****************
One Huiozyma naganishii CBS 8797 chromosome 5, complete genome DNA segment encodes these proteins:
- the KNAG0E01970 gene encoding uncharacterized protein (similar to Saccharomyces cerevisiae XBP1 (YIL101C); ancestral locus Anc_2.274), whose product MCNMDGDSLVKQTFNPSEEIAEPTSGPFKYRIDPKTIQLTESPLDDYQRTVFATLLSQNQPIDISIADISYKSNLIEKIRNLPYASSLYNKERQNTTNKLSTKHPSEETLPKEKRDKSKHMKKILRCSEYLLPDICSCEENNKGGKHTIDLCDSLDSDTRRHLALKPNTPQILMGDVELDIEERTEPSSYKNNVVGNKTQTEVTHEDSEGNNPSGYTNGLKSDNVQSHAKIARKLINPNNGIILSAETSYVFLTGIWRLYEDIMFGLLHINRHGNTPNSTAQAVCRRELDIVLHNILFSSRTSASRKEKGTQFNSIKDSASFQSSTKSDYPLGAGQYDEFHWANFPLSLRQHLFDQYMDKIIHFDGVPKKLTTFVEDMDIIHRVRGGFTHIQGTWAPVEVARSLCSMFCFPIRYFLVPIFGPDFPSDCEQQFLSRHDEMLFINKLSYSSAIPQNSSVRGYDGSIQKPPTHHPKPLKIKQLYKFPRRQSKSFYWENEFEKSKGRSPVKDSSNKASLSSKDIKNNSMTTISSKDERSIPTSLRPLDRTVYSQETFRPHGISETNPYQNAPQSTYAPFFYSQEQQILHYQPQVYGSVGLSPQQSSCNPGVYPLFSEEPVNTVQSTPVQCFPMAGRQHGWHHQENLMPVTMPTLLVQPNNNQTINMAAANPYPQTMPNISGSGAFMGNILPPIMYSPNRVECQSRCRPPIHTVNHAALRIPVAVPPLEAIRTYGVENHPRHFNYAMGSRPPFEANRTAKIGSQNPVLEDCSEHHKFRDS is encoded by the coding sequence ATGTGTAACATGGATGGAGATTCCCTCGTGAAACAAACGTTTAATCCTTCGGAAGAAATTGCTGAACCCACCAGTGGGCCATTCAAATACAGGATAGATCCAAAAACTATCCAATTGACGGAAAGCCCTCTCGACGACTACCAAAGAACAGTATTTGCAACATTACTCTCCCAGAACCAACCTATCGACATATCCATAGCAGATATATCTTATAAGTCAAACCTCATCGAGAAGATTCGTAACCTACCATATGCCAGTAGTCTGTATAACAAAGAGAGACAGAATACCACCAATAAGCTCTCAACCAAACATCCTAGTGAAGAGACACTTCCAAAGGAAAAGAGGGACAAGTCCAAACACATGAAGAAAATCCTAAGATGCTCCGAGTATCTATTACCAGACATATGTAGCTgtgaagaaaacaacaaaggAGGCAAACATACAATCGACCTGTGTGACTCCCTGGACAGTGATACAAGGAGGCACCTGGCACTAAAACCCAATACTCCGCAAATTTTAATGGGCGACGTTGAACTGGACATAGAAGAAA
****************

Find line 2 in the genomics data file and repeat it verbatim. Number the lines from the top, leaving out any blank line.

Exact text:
- the KNAG0E01970 gene encoding uncharacterized protein (similar to Saccharomyces cerevisiae XBP1 (YIL101C); ancestral locus Anc_2.274), whose product MCNMDGDSLVKQTFNPSEEIAEPTSGPFKYRIDPKTIQLTESPLDDYQRTVFATLLSQNQPIDISIADISYKSNLIEKIRNLPYASSLYNKERQNTTNKLSTKHPSEETLPKEKRDKSKHMKKILRCSEYLLPDICSCEENNKGGKHTIDLCDSLDSDTRRHLALKPNTPQILMGDVELDIEERTEPSSYKNNVVGNKTQTEVTHEDSEGNNPSGYTNGLKSDNVQSHAKIARKLINPNNGIILSAETSYVFLTGIWRLYEDIMFGLLHINRHGNTPNSTAQAVCRRELDIVLHNILFSSRTSASRKEKGTQFNSIKDSASFQSSTKSDYPLGAGQYDEFHWANFPLSLRQHLFDQYMDKIIHFDGVPKKLTTFVEDMDIIHRVRGGFTHIQGTWAPVEVARSLCSMFCFPIRYFLVPIFGPDFPSDCEQQFLSRHDEMLFINKLSYSSAIPQNSSVRGYDGSIQKPPTHHPKPLKIKQLYKFPRRQSKSFYWENEFEKSKGRSPVKDSSNKASLSSKDIKNNSMTTISSKDERSIPTSLRPLDRTVYSQETFRPHGISETNPYQNAPQSTYAPFFYSQEQQILHYQPQVYGSVGLSPQQSSCNPGVYPLFSEEPVNTVQSTPVQCFPMAGRQHGWHHQENLMPVTMPTLLVQPNNNQTINMAAANPYPQTMPNISGSGAFMGNILPPIMYSPNRVECQSRCRPPIHTVNHAALRIPVAVPPLEAIRTYGVENHPRHFNYAMGSRPPFEANRTAKIGSQNPVLEDCSEHHKFRDS is encoded by the coding sequence ATGTGTAACATGGATGGAGATTCCCTCGTGAAACAAACGTTTAATCCTTCGGAAGAAATTGCTGAACCCACCAGTGGGCCATTCAAATACAGGATAGATCCAAAAACTATCCAATTGACGGAAAGCCCTCTCGACGACTACCAAAGAACAGTATTTGCAACATTACTCTCCCAGAACCAACCTATCGACATATCCATAGCAGATATATCTTATAAGTCAAACCTCATCGAGAAGATTCGTAACCTACCATATGCCAGTAGTCTGTATAACAAAGAGAGACAGAATACCACCAATAAGCTCTCAACCAAACATCCTAGTGAAGAGACACTTCCAAAGGAAAAGAGGGACAAGTCCAAACACATGAAGAAAATCCTAAGATGCTCCGAGTATCTATTACCAGACATATGTAGCTgtgaagaaaacaacaaaggAGGCAAACATACAATCGACCTGTGTGACTCCCTGGACAGTGATACAAGGAGGCACCTGGCACTAAAACCCAATACTCCGCAAATTTTAATGGGCGACGTTGAACTGGACATAGAAGAAA